NEW DELHI :
The Union government is exploring the option of an overhead electricity link with Sri Lanka as part of India’s strategy to create a new-energy ecosystem for the neighbourhood against the backdrop of China’s ambitious Belt and Road Initiative.
The overhead line is being considered after the earlier proposal to set up an undersea power transmission link to supply power to the island nation turned out to be prohibitively expensive.
The earlier plan involved state-run Power Grid Corp. of India Ltd setting up a link for 1,000MW between India and Sri Lanka, of which 30km would be under the sea. The transmission link was to run from Madurai in Tamil Nadu to Anuradhapura in Sri Lanka’s north-central province.
“We have to connect Sri Lanka because Sri Lanka needs power. The undersea link will be expensive. They are talking about an overhead transmission link," said a senior official of the Union government, requesting anonymity.
Cross-border energy trade is a key part of Prime Minister Narendra Modi’s South Asia-focused neighbourhood-first policy. The electricity link is part of India’s strategy to negate the growing influence of strategic rival China in the Indian Ocean region and South Asia. In recent years, China has tried to co-opt Sri Lanka into its ambitious One Belt One Road initiative, a programme to invest billions of dollars in infrastructure projects, including railways, ports and power grids, across Asia, Africa and Europe.
Mint reported in November 2009 about the Sri Lankan government questioning the long-term feasibility of the project, which is meant to enhance economic and political ties between the neighbours. The earlier proposal also faced opposition from the Tamil Nadu government.
State-run Ceylon Electricity Board has an installed power generation capacity of 35.8 gigawatts (GW). India has an installed power generation capacity of 360.45 GW, with the national grid capable of transferring 99,000 MW of electricity from any corner of the country.
Experts have welcomed the move of exploring the possibility of establishing an overhead electricity link with Sri Lanka.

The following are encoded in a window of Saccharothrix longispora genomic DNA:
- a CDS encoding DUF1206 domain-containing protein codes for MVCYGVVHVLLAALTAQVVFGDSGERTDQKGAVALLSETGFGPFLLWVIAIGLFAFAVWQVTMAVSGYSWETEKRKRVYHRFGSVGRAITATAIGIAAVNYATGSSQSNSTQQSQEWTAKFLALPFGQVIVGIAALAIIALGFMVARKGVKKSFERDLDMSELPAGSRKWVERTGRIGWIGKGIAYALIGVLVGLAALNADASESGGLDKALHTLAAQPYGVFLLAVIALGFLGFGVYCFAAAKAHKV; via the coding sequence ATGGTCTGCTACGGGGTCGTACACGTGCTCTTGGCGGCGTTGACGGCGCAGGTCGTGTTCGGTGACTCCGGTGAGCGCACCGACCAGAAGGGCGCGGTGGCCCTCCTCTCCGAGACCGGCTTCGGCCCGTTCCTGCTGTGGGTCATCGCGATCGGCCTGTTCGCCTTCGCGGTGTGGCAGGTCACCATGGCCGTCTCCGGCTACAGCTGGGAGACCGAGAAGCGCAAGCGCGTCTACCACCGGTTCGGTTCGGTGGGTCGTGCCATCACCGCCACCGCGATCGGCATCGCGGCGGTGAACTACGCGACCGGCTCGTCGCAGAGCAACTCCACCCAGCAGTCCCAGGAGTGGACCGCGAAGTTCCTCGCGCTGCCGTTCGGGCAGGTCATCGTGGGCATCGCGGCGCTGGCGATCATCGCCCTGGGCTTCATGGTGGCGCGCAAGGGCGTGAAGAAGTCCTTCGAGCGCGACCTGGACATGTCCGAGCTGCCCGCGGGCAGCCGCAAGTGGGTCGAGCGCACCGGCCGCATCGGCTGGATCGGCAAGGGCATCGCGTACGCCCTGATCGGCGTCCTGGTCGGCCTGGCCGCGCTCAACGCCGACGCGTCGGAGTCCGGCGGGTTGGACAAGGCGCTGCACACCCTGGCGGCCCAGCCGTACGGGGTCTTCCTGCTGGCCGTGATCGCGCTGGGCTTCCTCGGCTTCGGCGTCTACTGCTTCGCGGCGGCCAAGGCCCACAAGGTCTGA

“Over the last few years, India has become a well-coordinated and cohesive national market, which has helped tide over the disparity in demand and supply among states and regions in the country. The benefit of this transition that we have witnessed in our nation can be offered to our neighbours as well with the integration of Nepal, Bhutan, Bangladesh and Sri Lanka," said Prabhajit Sarkar, managing director and chief executive officer, Power Exchange India Ltd.
India has been supplying power to Bangladesh and Nepal, and has also been championing a global electricity grid that may initially aim to link countries, such as Myanmar, Thailand, Cambodia, Laos and Vietnam, with the sub-continent.
India’s energy diplomacy initiatives range from cross-border electricity trade to supplying petroleum products and setting up liquefied natural gas terminals.
“Participation in a common power market will lead to better utilization of generation assets, wider benefit of efficient price discovery, and reduced counter-party search and transaction efforts for all participants. The cross-border trading regulation has already been notified and, within the next few months, it is expected that a vibrant market will take shape, allowing our neighbours to also benefit from the highly liquid and extremely efficient power exchange developed in India," Sarkar added.T